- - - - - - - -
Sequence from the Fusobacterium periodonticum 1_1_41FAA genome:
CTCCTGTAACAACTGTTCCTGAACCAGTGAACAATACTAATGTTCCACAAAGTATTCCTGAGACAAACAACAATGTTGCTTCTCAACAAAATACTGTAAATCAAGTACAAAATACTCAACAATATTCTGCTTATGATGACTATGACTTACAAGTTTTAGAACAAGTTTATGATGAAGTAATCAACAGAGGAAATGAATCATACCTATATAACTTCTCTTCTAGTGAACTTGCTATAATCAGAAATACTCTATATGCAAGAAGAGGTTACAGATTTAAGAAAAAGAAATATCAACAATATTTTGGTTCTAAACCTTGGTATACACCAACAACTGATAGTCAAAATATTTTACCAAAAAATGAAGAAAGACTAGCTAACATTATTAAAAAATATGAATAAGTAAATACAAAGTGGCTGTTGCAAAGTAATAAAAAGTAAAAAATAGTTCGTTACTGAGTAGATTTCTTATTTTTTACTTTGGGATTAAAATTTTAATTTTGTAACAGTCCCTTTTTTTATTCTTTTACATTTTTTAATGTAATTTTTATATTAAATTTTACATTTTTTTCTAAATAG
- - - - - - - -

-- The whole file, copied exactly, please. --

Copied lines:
Sequence from the Fusobacterium periodonticum 1_1_41FAA genome:
CTCCTGTAACAACTGTTCCTGAACCAGTGAACAATACTAATGTTCCACAAAGTATTCCTGAGACAAACAACAATGTTGCTTCTCAACAAAATACTGTAAATCAAGTACAAAATACTCAACAATATTCTGCTTATGATGACTATGACTTACAAGTTTTAGAACAAGTTTATGATGAAGTAATCAACAGAGGAAATGAATCATACCTATATAACTTCTCTTCTAGTGAACTTGCTATAATCAGAAATACTCTATATGCAAGAAGAGGTTACAGATTTAAGAAAAAGAAATATCAACAATATTTTGGTTCTAAACCTTGGTATACACCAACAACTGATAGTCAAAATATTTTACCAAAAAATGAAGAAAGACTAGCTAACATTATTAAAAAATATGAATAAGTAAATACAAAGTGGCTGTTGCAAAGTAATAAAAAGTAAAAAATAGTTCGTTACTGAGTAGATTTCTTATTTTTTACTTTGGGATTAAAATTTTAATTTTGTAACAGTCCCTTTTTTTATTCTTTTACATTTTTTAATGTAATTTTTATATTAAATTTTACATTTTTTTCTAAATAG